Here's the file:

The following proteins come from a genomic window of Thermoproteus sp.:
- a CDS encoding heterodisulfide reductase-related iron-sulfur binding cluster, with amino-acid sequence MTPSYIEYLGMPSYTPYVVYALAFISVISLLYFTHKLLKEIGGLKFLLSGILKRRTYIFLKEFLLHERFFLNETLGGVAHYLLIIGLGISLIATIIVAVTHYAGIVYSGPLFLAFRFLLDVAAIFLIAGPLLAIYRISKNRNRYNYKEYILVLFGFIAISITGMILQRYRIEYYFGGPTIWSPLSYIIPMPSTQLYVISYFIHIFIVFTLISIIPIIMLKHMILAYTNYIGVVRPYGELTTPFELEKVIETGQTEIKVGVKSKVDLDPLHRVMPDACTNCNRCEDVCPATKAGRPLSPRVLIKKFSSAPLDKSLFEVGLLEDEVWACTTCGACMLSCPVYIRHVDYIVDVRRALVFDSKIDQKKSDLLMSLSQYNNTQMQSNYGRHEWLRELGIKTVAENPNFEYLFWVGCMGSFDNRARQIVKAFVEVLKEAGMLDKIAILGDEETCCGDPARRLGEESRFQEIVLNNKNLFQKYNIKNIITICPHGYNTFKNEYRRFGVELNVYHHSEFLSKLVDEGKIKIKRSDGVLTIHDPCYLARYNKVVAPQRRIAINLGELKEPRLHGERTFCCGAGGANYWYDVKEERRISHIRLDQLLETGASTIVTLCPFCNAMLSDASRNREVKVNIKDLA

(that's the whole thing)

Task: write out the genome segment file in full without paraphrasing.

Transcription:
The following proteins come from a genomic window of Thermoproteus sp.:
- a CDS encoding heterodisulfide reductase-related iron-sulfur binding cluster, with amino-acid sequence MTPSYIEYLGMPSYTPYVVYALAFISVISLLYFTHKLLKEIGGLKFLLSGILKRRTYIFLKEFLLHERFFLNETLGGVAHYLLIIGLGISLIATIIVAVTHYAGIVYSGPLFLAFRFLLDVAAIFLIAGPLLAIYRISKNRNRYNYKEYILVLFGFIAISITGMILQRYRIEYYFGGPTIWSPLSYIIPMPSTQLYVISYFIHIFIVFTLISIIPIIMLKHMILAYTNYIGVVRPYGELTTPFELEKVIETGQTEIKVGVKSKVDLDPLHRVMPDACTNCNRCEDVCPATKAGRPLSPRVLIKKFSSAPLDKSLFEVGLLEDEVWACTTCGACMLSCPVYIRHVDYIVDVRRALVFDSKIDQKKSDLLMSLSQYNNTQMQSNYGRHEWLRELGIKTVAENPNFEYLFWVGCMGSFDNRARQIVKAFVEVLKEAGMLDKIAILGDEETCCGDPARRLGEESRFQEIVLNNKNLFQKYNIKNIITICPHGYNTFKNEYRRFGVELNVYHHSEFLSKLVDEGKIKIKRSDGVLTIHDPCYLARYNKVVAPQRRIAINLGELKEPRLHGERTFCCGAGGANYWYDVKEERRISHIRLDQLLETGASTIVTLCPFCNAMLSDASRNREVKVNIKDLA